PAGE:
“No Boat, No Brio”
“What would an ocean be without a monster lurking in the dark? It would be like sleep without dreams.” -Werner Herzog
“My father peers out at the lapping dark blue chops of sea pattering his tiny boat. He’s quietly smoking a cigarette during his ritual staring contest with the horizon line. Maybe he’s thinking about all the places he’s been or all the places he still wants to go. Maybe neither. This memory is half mine, half induced by an old Polaroid photo I keep of him. In salt-battered handwriting on the back it says: “going home.” Sometimes while I’m laying in bed about to fall asleep I wonder if he wrote this referring to his coming a shore from the sea, or heading out into it.”
It is quite the intriguing biological tid-bit that we all have, coursing through our veins, precisely the same percentage of salt that the ocean has. Though this percentage, we might just be tied to these enormous bodies of liquid in our blood, sweat, and tears. This very scent of wind-whipped, salt-washed air has captivated shipmen and common folk alike for centuries and has often been the antidote for anxious minds and heavy hearts, helping men feel free in the most fundamental and animal sort of way.
“Why should I long at all to be a sailor or longshoreman? I may just as easily find my longings for violent storms in politics. There would be all the truly gory battles with piracy broadsides and bloody decks. The difference is that this humid winter air, brushed thick with heavy fog, makes me feel more whole and at home than any political appointment or house or woman ever could.”
Foucault believed the anxiety of our era was much more related to space than time. The special connection that freedom has to healthy imagination is one of the utmost import, saying “The boat is a floating piece of space, a place without a place, was not only the great instrument of economic development (Galileo), but the greatest reserve of the imagination. The ship is the ‘heterotopia’ par excellence. In civilizations without boats, dreams dry up, espionage takes the place of adventure and police takes the place of pirates.” Of course, some men would be quick to disagree with Foucault’s appraisal of boats. Men like Frank ‘Lucky’ Tower, said to have survived three of the most famous shipwrecks in modern history: Titanic, the Lusitania, and The Empress of Ireland.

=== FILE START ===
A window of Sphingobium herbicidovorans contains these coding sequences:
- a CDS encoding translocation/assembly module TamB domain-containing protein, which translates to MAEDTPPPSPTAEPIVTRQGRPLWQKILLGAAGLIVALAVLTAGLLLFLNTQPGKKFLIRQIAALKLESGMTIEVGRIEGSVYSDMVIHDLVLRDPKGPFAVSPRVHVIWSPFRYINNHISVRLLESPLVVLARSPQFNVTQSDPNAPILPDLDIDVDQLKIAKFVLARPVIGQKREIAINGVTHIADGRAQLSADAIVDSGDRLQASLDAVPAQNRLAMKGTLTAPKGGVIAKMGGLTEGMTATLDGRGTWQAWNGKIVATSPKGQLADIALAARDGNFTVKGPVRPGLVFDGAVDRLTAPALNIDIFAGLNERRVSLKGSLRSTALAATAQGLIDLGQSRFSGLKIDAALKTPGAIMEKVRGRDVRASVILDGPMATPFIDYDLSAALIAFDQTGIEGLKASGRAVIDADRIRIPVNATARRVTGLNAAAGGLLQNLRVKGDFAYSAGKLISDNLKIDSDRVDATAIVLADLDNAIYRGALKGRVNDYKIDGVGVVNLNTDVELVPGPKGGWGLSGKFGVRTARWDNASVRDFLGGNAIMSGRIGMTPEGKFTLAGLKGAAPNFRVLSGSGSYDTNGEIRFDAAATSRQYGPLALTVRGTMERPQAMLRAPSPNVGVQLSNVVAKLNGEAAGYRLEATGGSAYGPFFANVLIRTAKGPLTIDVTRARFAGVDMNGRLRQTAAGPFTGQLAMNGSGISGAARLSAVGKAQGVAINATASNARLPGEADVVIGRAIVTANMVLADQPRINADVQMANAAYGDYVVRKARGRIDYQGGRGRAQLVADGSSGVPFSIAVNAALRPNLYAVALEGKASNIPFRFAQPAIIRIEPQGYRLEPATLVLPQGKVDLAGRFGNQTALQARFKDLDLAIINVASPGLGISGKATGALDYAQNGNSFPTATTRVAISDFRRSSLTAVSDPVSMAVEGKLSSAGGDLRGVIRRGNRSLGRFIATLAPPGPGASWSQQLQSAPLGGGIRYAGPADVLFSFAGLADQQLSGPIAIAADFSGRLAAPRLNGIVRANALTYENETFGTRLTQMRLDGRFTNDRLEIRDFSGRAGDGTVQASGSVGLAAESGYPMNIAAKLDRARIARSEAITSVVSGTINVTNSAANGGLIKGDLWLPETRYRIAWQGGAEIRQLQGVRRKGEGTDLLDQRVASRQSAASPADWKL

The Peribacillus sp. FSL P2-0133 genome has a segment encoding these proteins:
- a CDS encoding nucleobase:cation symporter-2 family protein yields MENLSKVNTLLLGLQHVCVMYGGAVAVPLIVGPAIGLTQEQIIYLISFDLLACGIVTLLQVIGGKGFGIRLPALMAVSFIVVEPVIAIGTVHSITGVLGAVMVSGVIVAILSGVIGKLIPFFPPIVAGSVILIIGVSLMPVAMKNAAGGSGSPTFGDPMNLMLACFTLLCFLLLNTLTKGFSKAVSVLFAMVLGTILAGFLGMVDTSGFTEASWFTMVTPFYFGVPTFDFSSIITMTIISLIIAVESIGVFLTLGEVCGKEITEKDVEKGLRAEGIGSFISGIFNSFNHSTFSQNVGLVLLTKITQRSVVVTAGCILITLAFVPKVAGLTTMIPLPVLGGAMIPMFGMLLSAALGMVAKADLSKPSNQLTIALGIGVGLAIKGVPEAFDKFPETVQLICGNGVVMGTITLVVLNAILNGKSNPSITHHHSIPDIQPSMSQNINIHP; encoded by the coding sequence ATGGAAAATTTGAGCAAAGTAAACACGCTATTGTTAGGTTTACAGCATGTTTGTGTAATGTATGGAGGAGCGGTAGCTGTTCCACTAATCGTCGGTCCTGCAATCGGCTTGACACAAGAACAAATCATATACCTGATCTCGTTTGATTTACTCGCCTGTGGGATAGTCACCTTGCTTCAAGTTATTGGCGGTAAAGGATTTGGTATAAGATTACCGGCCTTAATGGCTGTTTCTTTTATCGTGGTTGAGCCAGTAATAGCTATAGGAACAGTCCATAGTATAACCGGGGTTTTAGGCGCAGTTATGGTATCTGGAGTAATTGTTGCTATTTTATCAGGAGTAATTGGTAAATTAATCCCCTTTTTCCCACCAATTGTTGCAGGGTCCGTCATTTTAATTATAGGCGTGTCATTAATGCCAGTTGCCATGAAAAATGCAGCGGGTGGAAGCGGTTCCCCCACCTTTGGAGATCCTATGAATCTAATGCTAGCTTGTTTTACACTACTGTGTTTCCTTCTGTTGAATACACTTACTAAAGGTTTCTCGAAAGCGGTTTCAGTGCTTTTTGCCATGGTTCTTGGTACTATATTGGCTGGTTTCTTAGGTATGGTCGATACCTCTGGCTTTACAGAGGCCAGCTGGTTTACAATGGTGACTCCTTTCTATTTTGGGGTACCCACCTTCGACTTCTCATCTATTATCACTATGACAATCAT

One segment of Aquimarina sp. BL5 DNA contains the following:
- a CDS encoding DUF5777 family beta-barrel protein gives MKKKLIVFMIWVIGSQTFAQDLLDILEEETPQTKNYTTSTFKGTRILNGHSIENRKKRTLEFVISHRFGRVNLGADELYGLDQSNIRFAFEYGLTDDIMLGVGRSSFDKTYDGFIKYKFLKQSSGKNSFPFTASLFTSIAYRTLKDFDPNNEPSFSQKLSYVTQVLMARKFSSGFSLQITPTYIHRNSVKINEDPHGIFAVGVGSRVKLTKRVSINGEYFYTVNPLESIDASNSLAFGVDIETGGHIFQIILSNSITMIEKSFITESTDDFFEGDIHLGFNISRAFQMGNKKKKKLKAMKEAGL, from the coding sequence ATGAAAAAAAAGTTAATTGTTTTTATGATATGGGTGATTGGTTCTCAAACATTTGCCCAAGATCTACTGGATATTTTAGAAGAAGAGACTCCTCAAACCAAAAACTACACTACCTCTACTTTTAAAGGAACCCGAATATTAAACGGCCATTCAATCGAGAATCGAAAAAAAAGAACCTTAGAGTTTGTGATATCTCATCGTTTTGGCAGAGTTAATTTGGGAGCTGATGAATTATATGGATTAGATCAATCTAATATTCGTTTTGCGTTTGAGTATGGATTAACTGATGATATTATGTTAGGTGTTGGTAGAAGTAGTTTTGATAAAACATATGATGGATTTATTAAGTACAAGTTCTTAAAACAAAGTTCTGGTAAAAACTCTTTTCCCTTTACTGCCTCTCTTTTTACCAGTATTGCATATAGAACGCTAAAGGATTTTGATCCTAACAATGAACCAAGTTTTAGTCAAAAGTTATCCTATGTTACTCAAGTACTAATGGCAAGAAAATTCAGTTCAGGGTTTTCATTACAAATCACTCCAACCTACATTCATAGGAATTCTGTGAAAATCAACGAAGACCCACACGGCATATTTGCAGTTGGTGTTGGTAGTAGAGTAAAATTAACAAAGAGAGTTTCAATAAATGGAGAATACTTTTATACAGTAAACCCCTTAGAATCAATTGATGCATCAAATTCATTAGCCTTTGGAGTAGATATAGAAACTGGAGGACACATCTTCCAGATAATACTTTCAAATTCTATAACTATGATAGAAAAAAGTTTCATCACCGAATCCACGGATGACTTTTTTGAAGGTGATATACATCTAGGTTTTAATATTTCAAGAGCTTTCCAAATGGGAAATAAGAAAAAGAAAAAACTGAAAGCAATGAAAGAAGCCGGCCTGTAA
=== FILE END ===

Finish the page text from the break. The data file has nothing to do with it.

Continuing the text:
“Si fueris Romae, Romano vivito more; si fueris alibi vivito sicut ibi“ - When in Rome do as the Romans do; if you should be elsewhere, live as they do there. This motto, albeit very overused, may be the best fit for those who call the ocean home. Those among us with shakey wooden plank floors and a sparkling infinity ceiling. Does the sea have any borders? Any visible limits? On a star lit night out alone in the middle of the ocean I think it surely does not.
Denmark is a country built by, and largely for, commercial fleets. It is, if nothing else, essentially a small country of islands knit together. It is no surprise then that every family has, at very least, a sailor or two. A Danish ship named the København was built for the East Asiatic Company in 1921 and was (at the time) the world’s largest sailing ship. The ship had a sordid fate as you may have guessed. It was last heard from on December 21, 1928 while traveling from Buenos Aires to Australia with about seventy men aboard. There was a long sad search for the vessel but to no avail. Like so many ships small and large throughout man’s history…it was lost to the sea, never to be heard from again.
“The trunk is quite large. I’d venture to say it’s enormous in fact. The taught wood sings of salty sea air and perhaps an era or two gone by. A tiny snapshot within reveals my wiry father on a bridge in Panama. It’s dated 1927. He’s smiling a bit, a rarity to those that know him well, and holding a classic, handsome looking tobacco pipe. I gather from his expression and the people in the background that it must’ve been a scorching hot day, maybe early morning when it’s not the hottest it will get…but enough that you’d know what’s coming. The poor shmuck beside my old man is wearing a traditional seafarer’s waterproof. ‘To defend themselves from the five elements,’ an oddly vague caption on the photo reads.”